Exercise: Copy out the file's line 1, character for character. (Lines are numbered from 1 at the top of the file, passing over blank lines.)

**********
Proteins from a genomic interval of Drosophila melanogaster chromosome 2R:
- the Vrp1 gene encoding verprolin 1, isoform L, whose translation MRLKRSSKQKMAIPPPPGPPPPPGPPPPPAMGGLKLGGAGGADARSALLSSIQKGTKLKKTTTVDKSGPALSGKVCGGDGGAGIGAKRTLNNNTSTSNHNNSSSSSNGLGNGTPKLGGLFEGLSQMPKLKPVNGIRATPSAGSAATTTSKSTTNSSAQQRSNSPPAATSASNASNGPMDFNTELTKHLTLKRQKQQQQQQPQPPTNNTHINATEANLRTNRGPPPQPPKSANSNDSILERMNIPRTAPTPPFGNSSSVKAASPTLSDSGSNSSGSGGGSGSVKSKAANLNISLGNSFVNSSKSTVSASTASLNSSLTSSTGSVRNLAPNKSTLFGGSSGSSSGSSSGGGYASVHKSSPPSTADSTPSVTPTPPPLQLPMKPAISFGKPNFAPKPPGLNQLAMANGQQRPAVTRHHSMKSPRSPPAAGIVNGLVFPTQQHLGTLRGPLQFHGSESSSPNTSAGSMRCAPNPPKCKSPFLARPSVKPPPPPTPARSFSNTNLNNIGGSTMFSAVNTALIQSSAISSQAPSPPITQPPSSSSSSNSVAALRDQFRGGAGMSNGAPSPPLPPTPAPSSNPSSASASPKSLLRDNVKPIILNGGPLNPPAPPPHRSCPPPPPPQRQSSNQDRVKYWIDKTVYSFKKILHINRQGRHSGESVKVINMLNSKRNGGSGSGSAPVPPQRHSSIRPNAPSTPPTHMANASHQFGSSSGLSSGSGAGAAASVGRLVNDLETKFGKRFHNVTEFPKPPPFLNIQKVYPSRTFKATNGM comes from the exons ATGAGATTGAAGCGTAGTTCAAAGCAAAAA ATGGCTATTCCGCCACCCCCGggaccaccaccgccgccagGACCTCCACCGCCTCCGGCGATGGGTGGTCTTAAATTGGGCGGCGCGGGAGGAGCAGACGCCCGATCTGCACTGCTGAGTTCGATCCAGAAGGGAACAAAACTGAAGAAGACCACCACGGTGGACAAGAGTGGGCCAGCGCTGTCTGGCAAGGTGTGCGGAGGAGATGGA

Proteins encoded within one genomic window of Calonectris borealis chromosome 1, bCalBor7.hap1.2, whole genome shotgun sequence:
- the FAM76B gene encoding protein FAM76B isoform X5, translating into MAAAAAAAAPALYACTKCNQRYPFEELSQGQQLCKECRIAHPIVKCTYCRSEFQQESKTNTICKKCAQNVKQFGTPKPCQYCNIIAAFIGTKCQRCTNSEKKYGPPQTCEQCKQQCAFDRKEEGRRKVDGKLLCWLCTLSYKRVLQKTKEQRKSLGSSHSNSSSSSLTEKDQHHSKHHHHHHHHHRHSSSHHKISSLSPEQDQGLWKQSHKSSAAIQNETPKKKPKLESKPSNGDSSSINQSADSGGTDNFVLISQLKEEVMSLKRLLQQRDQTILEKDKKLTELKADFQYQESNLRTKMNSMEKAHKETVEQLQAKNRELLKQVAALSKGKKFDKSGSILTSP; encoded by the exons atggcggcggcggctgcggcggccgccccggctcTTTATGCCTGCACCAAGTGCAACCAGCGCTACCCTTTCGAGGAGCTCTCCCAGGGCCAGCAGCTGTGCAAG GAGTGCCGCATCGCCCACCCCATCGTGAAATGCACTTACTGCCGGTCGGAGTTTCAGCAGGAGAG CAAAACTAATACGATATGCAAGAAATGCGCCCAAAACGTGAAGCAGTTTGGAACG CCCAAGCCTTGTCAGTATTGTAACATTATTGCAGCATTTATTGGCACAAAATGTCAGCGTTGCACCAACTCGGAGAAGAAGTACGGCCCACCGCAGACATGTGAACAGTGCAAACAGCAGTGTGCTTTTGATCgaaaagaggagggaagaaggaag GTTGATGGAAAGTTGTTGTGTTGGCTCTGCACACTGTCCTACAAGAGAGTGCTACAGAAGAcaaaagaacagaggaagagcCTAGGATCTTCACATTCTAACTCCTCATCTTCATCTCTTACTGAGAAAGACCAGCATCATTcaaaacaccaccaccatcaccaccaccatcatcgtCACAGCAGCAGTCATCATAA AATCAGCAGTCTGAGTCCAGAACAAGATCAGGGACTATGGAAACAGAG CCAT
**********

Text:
Proteins from a genomic interval of Drosophila melanogaster chromosome 2R: